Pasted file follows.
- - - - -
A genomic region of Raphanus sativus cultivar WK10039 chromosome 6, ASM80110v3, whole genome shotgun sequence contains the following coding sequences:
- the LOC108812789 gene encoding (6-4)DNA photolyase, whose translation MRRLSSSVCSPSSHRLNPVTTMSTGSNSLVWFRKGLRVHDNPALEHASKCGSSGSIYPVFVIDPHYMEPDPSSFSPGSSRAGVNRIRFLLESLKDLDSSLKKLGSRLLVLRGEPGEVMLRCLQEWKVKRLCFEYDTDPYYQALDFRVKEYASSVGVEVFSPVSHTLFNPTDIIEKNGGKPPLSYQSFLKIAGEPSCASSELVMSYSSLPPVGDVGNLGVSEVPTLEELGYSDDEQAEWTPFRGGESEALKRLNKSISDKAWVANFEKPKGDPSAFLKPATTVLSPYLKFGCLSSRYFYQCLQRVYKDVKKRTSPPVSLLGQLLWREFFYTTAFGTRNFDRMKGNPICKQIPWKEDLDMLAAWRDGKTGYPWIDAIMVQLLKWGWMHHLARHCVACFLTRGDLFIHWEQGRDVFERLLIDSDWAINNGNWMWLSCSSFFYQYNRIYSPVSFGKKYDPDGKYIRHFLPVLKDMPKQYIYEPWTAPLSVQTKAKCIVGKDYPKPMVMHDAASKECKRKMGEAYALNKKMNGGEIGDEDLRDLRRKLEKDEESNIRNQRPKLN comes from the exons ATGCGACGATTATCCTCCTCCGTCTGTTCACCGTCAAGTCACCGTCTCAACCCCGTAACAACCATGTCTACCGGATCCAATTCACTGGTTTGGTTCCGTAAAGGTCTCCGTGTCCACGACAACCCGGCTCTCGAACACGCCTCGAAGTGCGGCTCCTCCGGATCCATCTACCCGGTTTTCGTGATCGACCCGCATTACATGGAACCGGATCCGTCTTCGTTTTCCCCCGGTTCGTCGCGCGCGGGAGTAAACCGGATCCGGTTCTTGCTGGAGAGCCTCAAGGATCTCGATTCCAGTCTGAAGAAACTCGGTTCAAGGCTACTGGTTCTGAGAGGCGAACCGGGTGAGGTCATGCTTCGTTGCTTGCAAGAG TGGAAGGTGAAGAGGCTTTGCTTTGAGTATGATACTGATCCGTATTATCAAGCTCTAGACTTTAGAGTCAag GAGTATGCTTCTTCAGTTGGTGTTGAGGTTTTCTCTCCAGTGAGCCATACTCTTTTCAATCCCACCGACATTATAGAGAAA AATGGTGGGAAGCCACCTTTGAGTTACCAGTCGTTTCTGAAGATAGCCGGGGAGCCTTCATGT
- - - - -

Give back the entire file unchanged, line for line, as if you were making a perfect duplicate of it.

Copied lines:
A genomic region of Raphanus sativus cultivar WK10039 chromosome 6, ASM80110v3, whole genome shotgun sequence contains the following coding sequences:
- the LOC108812789 gene encoding (6-4)DNA photolyase, whose translation MRRLSSSVCSPSSHRLNPVTTMSTGSNSLVWFRKGLRVHDNPALEHASKCGSSGSIYPVFVIDPHYMEPDPSSFSPGSSRAGVNRIRFLLESLKDLDSSLKKLGSRLLVLRGEPGEVMLRCLQEWKVKRLCFEYDTDPYYQALDFRVKEYASSVGVEVFSPVSHTLFNPTDIIEKNGGKPPLSYQSFLKIAGEPSCASSELVMSYSSLPPVGDVGNLGVSEVPTLEELGYSDDEQAEWTPFRGGESEALKRLNKSISDKAWVANFEKPKGDPSAFLKPATTVLSPYLKFGCLSSRYFYQCLQRVYKDVKKRTSPPVSLLGQLLWREFFYTTAFGTRNFDRMKGNPICKQIPWKEDLDMLAAWRDGKTGYPWIDAIMVQLLKWGWMHHLARHCVACFLTRGDLFIHWEQGRDVFERLLIDSDWAINNGNWMWLSCSSFFYQYNRIYSPVSFGKKYDPDGKYIRHFLPVLKDMPKQYIYEPWTAPLSVQTKAKCIVGKDYPKPMVMHDAASKECKRKMGEAYALNKKMNGGEIGDEDLRDLRRKLEKDEESNIRNQRPKLN comes from the exons ATGCGACGATTATCCTCCTCCGTCTGTTCACCGTCAAGTCACCGTCTCAACCCCGTAACAACCATGTCTACCGGATCCAATTCACTGGTTTGGTTCCGTAAAGGTCTCCGTGTCCACGACAACCCGGCTCTCGAACACGCCTCGAAGTGCGGCTCCTCCGGATCCATCTACCCGGTTTTCGTGATCGACCCGCATTACATGGAACCGGATCCGTCTTCGTTTTCCCCCGGTTCGTCGCGCGCGGGAGTAAACCGGATCCGGTTCTTGCTGGAGAGCCTCAAGGATCTCGATTCCAGTCTGAAGAAACTCGGTTCAAGGCTACTGGTTCTGAGAGGCGAACCGGGTGAGGTCATGCTTCGTTGCTTGCAAGAG TGGAAGGTGAAGAGGCTTTGCTTTGAGTATGATACTGATCCGTATTATCAAGCTCTAGACTTTAGAGTCAag GAGTATGCTTCTTCAGTTGGTGTTGAGGTTTTCTCTCCAGTGAGCCATACTCTTTTCAATCCCACCGACATTATAGAGAAA AATGGTGGGAAGCCACCTTTGAGTTACCAGTCGTTTCTGAAGATAGCCGGGGAGCCTTCATGT